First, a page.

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A LABOR OF LOVE

by Lenise Willis

Achild’s perspective adds so much more magic to life. Christmas is more thrilling. Valentine’s Day is filled with innocent dreams of the cute boy or girl in class. And selecting that right cutout Valentine is pivotal. As we grow older, life “” and love “” gets more complicated. Recounting this journey of endearment is Love Letters, which also just so happens to be a local fundraiser “” another notion of love.

The play features a couple whose relationship begins with the passing of a simple note in the third grade and continues through adulthood. Their letters document their blossoming friendship, romantic entanglement and time spent apart. It’s a sweet reminder of the innocence of children and the growth of affection. It’s also a wonderful reminder for organizer Bob McHone of his late wife, Jeannette, who passed away in 2002 from ovarian cancer.

“There are times when Melissa (a character in the play) talks to me and chastises me, and it reminds me of Jeannette,” said McHone, a professional actor who’s assuming the lead role in the play.

That’s one reason why McHone chose Love Letters as the production for his fundraiser for No to O, a local organization of the Ovarian Cancer National Alliance. He also has always wanted to produce it because “it’s a very entertaining production “¦ and it brings tears to people’s eyes.”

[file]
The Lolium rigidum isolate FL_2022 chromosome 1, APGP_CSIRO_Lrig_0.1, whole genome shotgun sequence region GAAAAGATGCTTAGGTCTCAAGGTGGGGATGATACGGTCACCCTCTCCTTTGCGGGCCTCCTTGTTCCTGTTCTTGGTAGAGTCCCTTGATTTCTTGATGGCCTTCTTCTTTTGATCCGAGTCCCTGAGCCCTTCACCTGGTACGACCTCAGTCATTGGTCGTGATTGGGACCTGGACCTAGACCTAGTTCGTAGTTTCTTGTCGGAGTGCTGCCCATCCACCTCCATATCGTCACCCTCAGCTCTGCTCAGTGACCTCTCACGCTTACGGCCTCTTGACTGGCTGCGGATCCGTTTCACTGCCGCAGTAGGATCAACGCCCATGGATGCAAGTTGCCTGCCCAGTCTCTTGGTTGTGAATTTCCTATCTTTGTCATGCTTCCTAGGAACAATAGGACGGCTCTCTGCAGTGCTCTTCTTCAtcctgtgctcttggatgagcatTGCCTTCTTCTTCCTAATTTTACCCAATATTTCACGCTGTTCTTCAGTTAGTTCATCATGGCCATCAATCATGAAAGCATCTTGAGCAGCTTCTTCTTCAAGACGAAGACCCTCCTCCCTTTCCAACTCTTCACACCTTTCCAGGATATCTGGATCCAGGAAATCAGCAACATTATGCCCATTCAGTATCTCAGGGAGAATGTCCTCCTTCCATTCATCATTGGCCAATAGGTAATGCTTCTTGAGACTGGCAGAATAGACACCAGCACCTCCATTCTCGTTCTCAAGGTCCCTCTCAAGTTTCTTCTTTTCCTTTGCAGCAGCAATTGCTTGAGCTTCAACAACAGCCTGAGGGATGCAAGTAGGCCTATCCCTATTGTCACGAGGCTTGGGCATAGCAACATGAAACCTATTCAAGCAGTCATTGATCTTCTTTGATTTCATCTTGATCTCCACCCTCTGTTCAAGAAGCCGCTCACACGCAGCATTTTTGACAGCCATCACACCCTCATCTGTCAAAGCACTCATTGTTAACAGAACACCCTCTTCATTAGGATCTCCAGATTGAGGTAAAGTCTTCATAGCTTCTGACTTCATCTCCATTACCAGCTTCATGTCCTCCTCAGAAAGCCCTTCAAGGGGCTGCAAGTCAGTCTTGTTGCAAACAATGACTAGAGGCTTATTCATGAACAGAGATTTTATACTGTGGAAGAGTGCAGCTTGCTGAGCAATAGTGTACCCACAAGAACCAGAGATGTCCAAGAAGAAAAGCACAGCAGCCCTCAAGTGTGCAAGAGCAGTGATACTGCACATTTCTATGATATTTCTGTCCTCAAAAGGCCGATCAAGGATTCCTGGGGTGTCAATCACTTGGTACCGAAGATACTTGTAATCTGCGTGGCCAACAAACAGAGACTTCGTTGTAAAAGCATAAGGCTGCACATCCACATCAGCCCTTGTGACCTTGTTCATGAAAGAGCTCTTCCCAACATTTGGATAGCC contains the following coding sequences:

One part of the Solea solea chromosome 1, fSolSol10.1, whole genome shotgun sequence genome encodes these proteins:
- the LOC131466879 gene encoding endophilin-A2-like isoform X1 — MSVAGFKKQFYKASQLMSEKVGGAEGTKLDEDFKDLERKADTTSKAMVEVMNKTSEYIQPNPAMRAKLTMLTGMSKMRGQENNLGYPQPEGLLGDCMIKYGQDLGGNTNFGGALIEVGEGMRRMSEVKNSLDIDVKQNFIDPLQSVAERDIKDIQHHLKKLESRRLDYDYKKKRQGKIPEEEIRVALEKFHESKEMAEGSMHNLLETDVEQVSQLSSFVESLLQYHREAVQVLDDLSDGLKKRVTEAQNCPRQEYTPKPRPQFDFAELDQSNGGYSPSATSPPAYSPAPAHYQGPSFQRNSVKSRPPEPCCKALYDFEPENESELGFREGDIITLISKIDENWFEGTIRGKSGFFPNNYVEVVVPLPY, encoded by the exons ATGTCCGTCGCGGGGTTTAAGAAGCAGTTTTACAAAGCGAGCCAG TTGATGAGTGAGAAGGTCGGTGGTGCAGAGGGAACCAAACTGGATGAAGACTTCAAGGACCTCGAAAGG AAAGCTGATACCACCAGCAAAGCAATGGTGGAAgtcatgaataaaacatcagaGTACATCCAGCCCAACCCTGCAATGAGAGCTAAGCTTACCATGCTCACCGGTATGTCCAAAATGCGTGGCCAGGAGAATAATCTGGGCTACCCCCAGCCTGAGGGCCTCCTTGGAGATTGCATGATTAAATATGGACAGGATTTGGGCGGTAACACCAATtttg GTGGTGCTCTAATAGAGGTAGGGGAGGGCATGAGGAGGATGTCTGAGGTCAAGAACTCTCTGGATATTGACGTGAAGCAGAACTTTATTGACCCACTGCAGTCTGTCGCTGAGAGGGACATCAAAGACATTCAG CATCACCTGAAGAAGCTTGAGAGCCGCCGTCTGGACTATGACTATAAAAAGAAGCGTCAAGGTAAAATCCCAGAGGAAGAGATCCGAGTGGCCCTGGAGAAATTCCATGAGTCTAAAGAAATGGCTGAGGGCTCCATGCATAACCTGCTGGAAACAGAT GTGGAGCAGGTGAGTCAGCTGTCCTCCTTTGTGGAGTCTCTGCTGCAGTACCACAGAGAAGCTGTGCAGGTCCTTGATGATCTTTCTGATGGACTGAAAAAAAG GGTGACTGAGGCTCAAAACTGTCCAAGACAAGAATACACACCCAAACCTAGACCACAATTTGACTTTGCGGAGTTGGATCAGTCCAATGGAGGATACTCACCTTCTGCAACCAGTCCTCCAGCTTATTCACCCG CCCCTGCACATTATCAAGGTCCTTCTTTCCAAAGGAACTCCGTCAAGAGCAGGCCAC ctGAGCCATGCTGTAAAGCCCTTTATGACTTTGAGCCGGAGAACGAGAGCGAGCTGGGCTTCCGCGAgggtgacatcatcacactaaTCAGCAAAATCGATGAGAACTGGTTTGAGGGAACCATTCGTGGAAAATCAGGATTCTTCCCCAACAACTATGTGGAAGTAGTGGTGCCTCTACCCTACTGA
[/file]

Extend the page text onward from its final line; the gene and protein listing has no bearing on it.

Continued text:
McHone says he wanted to find a way to both honor his wife’s memory and help others in a similar fight. It’s been a decade since his wife’s passing, and yet McHone can still vividly remember the day he sat by his wife’s hospital bed, and she began calling out to him, saying she couldn’t breath.

“That’s the last thing my wife said to me,” McHone said. “I want every dime we make to go to fighting ovarian cancer in memory of my wife.”

He was turned on to No to O thanks to a member of his church who also happened to be on the organization’s board. McHone then rallied a troop of volunteers with the help of Maureen Daly, director of Twin City Stage, and got to work.

“I’m so grateful and it’s so humbling,” McHone said. “These people “” there’s no way I can thank them enough.” !

WANNA go?

Love Letters runs Friday, Feb. 20, through Sunday, Feb. 22, at the Loma Hopkins Theatre at Summit School, 2100 Reynolda Road, Winston-Salem. Tickets are $12. For tickets go to eventbrite.com and search for Love Letters. To donate to No to O visit notoo.org.

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